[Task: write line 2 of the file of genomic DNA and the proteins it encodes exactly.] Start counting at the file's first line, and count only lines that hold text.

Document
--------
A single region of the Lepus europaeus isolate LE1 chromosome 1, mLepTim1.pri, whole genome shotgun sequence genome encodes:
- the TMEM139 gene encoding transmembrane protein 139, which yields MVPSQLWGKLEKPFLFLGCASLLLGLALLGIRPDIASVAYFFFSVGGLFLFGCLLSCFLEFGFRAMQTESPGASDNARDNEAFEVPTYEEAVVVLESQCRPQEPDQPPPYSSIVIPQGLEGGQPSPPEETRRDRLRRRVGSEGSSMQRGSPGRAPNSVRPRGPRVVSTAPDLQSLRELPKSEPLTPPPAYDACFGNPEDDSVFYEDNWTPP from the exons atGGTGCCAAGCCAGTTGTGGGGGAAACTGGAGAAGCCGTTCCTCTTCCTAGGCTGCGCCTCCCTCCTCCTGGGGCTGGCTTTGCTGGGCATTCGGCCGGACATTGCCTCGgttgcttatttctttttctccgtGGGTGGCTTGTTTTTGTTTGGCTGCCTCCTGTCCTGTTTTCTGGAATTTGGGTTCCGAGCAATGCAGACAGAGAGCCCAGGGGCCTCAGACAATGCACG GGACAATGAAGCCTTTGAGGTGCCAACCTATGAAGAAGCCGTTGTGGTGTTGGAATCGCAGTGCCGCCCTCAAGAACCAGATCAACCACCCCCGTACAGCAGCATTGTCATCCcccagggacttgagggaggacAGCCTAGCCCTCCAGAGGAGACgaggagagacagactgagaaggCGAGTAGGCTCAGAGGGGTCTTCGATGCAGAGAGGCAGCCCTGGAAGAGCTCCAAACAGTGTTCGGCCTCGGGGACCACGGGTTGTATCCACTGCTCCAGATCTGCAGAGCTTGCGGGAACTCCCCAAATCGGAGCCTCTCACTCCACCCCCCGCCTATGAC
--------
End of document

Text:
- the TMEM139 gene encoding transmembrane protein 139, which yields MVPSQLWGKLEKPFLFLGCASLLLGLALLGIRPDIASVAYFFFSVGGLFLFGCLLSCFLEFGFRAMQTESPGASDNARDNEAFEVPTYEEAVVVLESQCRPQEPDQPPPYSSIVIPQGLEGGQPSPPEETRRDRLRRRVGSEGSSMQRGSPGRAPNSVRPRGPRVVSTAPDLQSLRELPKSEPLTPPPAYDACFGNPEDDSVFYEDNWTPP from the exons atGGTGCCAAGCCAGTTGTGGGGGAAACTGGAGAAGCCGTTCCTCTTCCTAGGCTGCGCCTCCCTCCTCCTGGGGCTGGCTTTGCTGGGCATTCGGCCGGACATTGCCTCGgttgcttatttctttttctccgtGGGTGGCTTGTTTTTGTTTGGCTGCCTCCTGTCCTGTTTTCTGGAATTTGGGTTCCGAGCAATGCAGACAGAGAGCCCAGGGGCCTCAGACAATGCACG GGACAATGAAGCCTTTGAGGTGCCAACCTATGAAGAAGCCGTTGTGGTGTTGGAATCGCAGTGCCGCCCTCAAGAACCAGATCAACCACCCCCGTACAGCAGCATTGTCATCCcccagggacttgagggaggacAGCCTAGCCCTCCAGAGGAGACgaggagagacagactgagaaggCGAGTAGGCTCAGAGGGGTCTTCGATGCAGAGAGGCAGCCCTGGAAGAGCTCCAAACAGTGTTCGGCCTCGGGGACCACGGGTTGTATCCACTGCTCCAGATCTGCAGAGCTTGCGGGAACTCCCCAAATCGGAGCCTCTCACTCCACCCCCCGCCTATGAC